2nd Spetember 2011
One of life's genuine real classic riders rode over the horizon in early 2011. Jim Reynolds pays tribute to him...
Bruce Pollard and the Big 4 Norton he'd owned since 1972 were inseparable friends. When hundreds of his bike-riding friends gathered to say goodbye to Bruce in May 2011, that faithful old rigid framed 60 year old sat in the back of the church to hear tributes paid to the man who'd ridden it all over Europe to countless rallies. Bruce was almost part of the furniture at the Dragon, and the Panther Owners Club made him an honorary member because he delighted in turning up at their events on this scruffy old sidevalve with its 120mm stroke and telling them their 650s were short strokes.
The old photo shows Bruce back in 1974, snapped en route to the Dragon Rally. As you can see from the other old picture, taken in 1976 in the south of France, Bruce and his Big 4 are a well-travelled pair indeed. Bruce purchased his Norton single for the princely sum of £15 (including tax and MoT, as you'd expect) in the 1970s. In a conversation with this magazine a little while ago he told us that he loved its 'reliability and simplicity.' Bruce needed to overhaul the engine a couple of years back 'because parts had actually worn out over the years.'
Bruce pulled a trailer to distant or long events, carrying tent, stove, tea, coffee and so on - he was known to serve tea at the Malvern Show in a bone-china tea service which commemorated the Queen's coronation. Fittingly, he won the 'Best Teapot' award in the Norton Challenge a couple of years ago.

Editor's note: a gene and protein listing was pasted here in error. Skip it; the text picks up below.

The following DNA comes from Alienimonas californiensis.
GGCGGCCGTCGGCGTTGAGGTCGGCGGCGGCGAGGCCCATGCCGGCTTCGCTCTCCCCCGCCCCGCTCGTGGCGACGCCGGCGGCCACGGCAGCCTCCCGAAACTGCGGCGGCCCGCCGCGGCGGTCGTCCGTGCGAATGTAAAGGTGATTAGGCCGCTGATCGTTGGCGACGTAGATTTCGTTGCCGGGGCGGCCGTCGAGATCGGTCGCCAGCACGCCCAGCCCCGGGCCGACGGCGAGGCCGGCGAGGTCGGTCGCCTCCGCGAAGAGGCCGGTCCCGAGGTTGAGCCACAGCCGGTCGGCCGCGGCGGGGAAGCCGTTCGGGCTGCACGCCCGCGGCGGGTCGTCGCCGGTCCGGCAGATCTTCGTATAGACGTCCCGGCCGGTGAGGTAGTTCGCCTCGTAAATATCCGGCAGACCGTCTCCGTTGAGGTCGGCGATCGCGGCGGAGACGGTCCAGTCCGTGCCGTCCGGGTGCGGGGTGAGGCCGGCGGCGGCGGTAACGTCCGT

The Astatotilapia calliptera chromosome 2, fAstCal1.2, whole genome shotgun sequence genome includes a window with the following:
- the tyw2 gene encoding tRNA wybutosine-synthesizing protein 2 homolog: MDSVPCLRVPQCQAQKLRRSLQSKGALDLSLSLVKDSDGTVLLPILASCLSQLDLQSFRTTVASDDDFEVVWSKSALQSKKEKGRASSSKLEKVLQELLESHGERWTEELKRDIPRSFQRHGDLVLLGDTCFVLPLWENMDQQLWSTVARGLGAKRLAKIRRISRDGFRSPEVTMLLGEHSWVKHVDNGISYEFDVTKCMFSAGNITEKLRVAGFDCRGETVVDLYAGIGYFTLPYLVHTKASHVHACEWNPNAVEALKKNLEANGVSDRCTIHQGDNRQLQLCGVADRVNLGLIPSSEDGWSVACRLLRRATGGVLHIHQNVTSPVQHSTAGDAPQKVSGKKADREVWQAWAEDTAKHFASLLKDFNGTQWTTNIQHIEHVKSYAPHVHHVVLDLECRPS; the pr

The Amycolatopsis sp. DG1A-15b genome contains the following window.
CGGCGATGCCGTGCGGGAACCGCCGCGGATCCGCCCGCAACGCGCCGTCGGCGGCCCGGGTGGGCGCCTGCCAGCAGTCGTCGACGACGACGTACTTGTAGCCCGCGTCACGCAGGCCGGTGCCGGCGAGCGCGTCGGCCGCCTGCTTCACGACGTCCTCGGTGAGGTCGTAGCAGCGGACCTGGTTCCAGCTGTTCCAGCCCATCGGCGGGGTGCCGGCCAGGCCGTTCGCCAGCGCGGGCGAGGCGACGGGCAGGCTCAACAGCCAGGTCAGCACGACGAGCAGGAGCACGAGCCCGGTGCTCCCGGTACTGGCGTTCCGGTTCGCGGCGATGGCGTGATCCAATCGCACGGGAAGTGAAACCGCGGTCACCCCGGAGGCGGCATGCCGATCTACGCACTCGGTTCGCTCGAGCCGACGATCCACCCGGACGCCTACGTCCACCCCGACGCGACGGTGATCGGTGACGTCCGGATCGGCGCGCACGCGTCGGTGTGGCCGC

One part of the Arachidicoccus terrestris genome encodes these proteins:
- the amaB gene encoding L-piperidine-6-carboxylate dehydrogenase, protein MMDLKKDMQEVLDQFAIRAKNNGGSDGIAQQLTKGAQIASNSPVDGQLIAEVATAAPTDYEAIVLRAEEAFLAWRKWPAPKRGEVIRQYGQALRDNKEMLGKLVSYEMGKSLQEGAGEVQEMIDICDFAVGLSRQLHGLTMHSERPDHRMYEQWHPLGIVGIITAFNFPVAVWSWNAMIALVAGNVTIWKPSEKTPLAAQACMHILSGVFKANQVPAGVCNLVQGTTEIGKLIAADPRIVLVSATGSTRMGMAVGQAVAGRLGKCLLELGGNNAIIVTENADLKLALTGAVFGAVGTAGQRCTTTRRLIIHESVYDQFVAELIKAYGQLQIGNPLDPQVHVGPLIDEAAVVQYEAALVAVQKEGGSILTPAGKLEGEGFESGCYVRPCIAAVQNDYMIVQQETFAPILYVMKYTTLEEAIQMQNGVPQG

When he introduced me to the Dragon Rally he included a beef stew that went on the stove and attracted his many friends with its odour. The smoking jacket and top hat he wore as host gave a touch of class to such occasions. Bruce would ride to shows, both bike and steam gatherings, park up one very oily old Norton with a photo album of his many trips for people to browse through in wonder, then wander off wearing the clogs he'd been given for the Long Distance award at a Dutch Norton rally.
A regular RC reader, Bruce delighted in sending obscure photos for the Norton Challenge. Perhaps the best of these featured his parrot which attended the VMCC's Founder's Day on his shoulder, much to everyone's astonishment.
A collection of music that could best be described as eccentric - much ruder words were used - could be used to entertain friends or get unwelcome guests to leave. When he was very ill with motor neurone disease, one lady he didn't take to was persuaded to leave by him playing 'Jump Up and Down and Wave Your Knickers in the Air' several times. She took the more decorous option and left.
Bruce's final bike journey was in his coffin, on the sidecar of an elderly Norton, which broke down. He was transferred to the back-up hearse and made his friends smile by being late for his own funeral. He was carried in to the sound of Monty Python's 'Always Look on the Bright Side of Life', the musical interludes were Charles Penrose's recording of 'The Laughing Policeman' and friend Sally Newman-Kidd singing 'Amazing Grace' unaccompanied. In between there were tributes before he was carried out, past that faithful old Norton, to the sound of Hawkwind's 'Silver Machine.' Like Bruce, the whole thing was a class act.
And Bruce was also renowned for groanworthy jokes. Let this be the last one dragged out of his collection:-
A farmer went out one morning in the very cold spell we had earlier this year and found all his cows frozen to the ground, unable to move. He clasped his hands, looked up to Heaven and said: 'Please God, help me out of this mess.'
God heard him and a woman appeared, who walked amongst the cows, touching their backs, and as she did so each cow moved and began grazing. The amazed farmer turned to the woman and asked: 'Are you my guardian angel?'
The woman replied; 'No, I'm Thora Hird.'
Rest in peace, Bruce.
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